A man in his fifties was arrested after a search of his home turned up an amphetamine lab in his garage. Morgunblaðið reports that the lab in question was located in the Efstasund neighbourhood of Reykjavík. The area around the house was cordoned off after police discovered numerous chemicals and equipment related to the manufacturing of amphetamine in the garage during a search of the suspect’s home. Police say that they do not believe any of the materials within are explosive, but have decided to take no chances, and have called in an expert from the University of Iceland to advise them during the dismantling of the lab. Vísir reports that a child of playschool age also lives in the suspect’s home. The manufacturing of hard drugs in Iceland is far less common than arrests over growing marijuana. The discovery of amphetamine labs is a very rare event, as most amphetamine in Iceland is smuggled in rather made within the country.
Every year, several dozen butchers commute from provincial New Zealand to rural Iceland – for just two months’ work, reports the BBC. As work commutes go, the journey takes some beating, roughly 22,300km (about 13,850 miles) each way. The roughly 30 butchers travel to Iceland for the lamb processing season, which begins each September. “My friends say ‘Iceland? What do you kill there – seals?’ Nah, they’ve got their own breed of sheep,” said Shawn Parkinson who has made the trip for the past seven years. “We’d be out of work if we stayed in New Zealand at this time
A 500 metre long ice cave is currently being tunnelled into Iceland’s Langjökull glacier. So far the crew have dug the cave’s entrance, roughly 200 metres into the glacier and are experimenting with how to light the tunnel. Plans are to turn the cave into a tourist destination where visitors can learn about glacial formations and potentially, even get married. “In the tunnel there’ll be a room,” said Sigurður Skarphéðinsson, CEO of the Ice Cave Iceland project. “We like to call it the multipurpose room and there, in cooperation with others, we’ll be able to offer people the chance to
Hardcore Icelandic Arsenal fan, Sigfríð Ingólfsdóttir, only ever wears Arsenal gear or Arsenal themed clothing, reports Vikudagur, except when she has to attend funerals. Sigfríð, 62, began following English football 30 years ago and first started supporting Arsenal after thinking the name of the team was pretty neat. She has since become one of Arsenal’s most dedicated fans in Iceland, has an “Arsenal Room” in her home, and is regularly stopped to discuss games. “I get stopped out on the street, people like to talk to me about Arsenal and football in general,” said Sigfríð. “Some of them are on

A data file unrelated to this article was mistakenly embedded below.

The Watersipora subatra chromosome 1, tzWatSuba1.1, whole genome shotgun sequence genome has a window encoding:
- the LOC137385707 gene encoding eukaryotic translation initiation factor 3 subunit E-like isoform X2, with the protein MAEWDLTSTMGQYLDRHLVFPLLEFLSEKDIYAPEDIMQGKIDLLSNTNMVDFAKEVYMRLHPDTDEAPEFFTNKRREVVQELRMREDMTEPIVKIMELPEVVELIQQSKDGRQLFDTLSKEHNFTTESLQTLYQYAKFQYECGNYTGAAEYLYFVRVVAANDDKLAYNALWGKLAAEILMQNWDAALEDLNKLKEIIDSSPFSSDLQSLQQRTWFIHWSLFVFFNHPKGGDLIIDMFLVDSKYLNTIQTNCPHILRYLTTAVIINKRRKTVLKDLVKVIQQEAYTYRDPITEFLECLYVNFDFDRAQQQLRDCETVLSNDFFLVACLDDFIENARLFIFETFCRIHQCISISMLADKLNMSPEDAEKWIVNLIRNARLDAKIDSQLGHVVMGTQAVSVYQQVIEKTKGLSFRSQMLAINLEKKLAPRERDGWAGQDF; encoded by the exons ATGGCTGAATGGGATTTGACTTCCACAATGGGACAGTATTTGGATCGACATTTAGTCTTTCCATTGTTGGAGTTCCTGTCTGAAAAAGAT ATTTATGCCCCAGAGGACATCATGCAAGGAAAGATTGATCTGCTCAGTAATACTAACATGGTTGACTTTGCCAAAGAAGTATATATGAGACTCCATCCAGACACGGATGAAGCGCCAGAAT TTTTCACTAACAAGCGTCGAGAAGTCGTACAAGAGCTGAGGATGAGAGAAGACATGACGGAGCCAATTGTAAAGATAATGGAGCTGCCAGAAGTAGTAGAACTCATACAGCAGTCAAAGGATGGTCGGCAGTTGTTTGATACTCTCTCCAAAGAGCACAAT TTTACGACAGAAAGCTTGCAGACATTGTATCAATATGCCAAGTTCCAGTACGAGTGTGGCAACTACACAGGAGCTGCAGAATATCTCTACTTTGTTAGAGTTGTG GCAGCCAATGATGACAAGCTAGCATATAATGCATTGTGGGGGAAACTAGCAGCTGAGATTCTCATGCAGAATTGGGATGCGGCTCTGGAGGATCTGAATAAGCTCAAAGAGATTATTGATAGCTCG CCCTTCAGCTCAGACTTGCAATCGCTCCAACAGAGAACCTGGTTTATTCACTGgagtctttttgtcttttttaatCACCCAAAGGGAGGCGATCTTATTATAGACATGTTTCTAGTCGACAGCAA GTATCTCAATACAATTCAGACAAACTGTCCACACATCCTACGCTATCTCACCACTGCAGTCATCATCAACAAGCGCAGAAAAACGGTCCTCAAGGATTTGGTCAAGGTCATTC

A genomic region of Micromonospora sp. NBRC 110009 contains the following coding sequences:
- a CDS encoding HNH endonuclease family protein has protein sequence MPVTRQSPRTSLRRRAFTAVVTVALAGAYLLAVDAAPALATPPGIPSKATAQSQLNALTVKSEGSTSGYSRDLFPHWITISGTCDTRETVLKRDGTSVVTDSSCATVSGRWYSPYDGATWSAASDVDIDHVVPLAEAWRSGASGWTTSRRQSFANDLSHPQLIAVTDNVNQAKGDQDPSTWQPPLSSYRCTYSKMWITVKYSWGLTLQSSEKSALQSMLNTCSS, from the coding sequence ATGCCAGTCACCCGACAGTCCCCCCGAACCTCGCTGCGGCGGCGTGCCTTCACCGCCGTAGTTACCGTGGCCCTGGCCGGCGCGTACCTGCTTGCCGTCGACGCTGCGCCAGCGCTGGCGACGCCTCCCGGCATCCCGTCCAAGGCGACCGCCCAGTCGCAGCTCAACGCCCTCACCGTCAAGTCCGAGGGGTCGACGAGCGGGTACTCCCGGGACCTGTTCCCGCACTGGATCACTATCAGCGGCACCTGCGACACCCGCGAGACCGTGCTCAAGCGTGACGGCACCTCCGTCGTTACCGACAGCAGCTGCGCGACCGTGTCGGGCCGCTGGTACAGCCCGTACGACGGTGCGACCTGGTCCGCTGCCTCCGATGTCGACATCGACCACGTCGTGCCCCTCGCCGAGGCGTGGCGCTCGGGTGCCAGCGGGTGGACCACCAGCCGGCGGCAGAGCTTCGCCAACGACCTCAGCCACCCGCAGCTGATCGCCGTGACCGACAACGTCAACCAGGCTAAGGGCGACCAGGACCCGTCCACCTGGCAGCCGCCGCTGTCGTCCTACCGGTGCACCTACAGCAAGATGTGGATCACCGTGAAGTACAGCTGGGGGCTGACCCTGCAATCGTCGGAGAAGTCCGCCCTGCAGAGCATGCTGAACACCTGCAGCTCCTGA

The MP5 submachine guns Iceland received from Norway will be sent back, the Icelandic Coast Guard has announced. According to the announcement, posted today on the Coast Guard’s website, the conclusion of talks with the Norwegian army yesterday and today led to the decision to return the guns, which have been held by toll authorities over the past few weeks. Customs officials held onto the guns on account of a dispute over whether the guns were a gift or a purchase. The Icelandic Coast Guard contends that “almost all the weapons in possession of the Icelandic Coast Guard (90%) have
Minister of the Interior, Hanna Birna Kristjánsdóttir, is expected to announce that she is stepping down today and will not return to parliament until the New Year, according to RÚV. Hanna Birna has been under a lot of scrutiny following the leak of incriminating and falsified information about Nigerion asylum seeker Tony Omos. She has maintained her innocence throughout the affair, even after her aide Gísli Freyr Valdórsson admitted to the leak. Despite the Independence party and PM Sigmundur Davíð Gunnlaugsson declaring their support of her, a lot of pressure has been on her to resign, including from the 1,000 people that
Vefpressan, the publishing company behind such websites as Pressan.is, Eyjan.is and Bleikt.is, has acquired 70% of newspaper DV’s stocks. This was announced this Friday morning. Björn Ingi Hrafnsson, once a member of Reykjavík city council on behalf of the Progressive Party, has been titled as DV’s publisher. This comes following turbulence among the owners and board of DV, which saw former editor Reynir Traustason discharged. Hallgrímur Thorsteinsson was hired as editor in his place. Björn Ingi has not revealed his intentions or plans regarding the purchase. Vefpressan’s news release merely explains that the publishing of DV has now been “secured”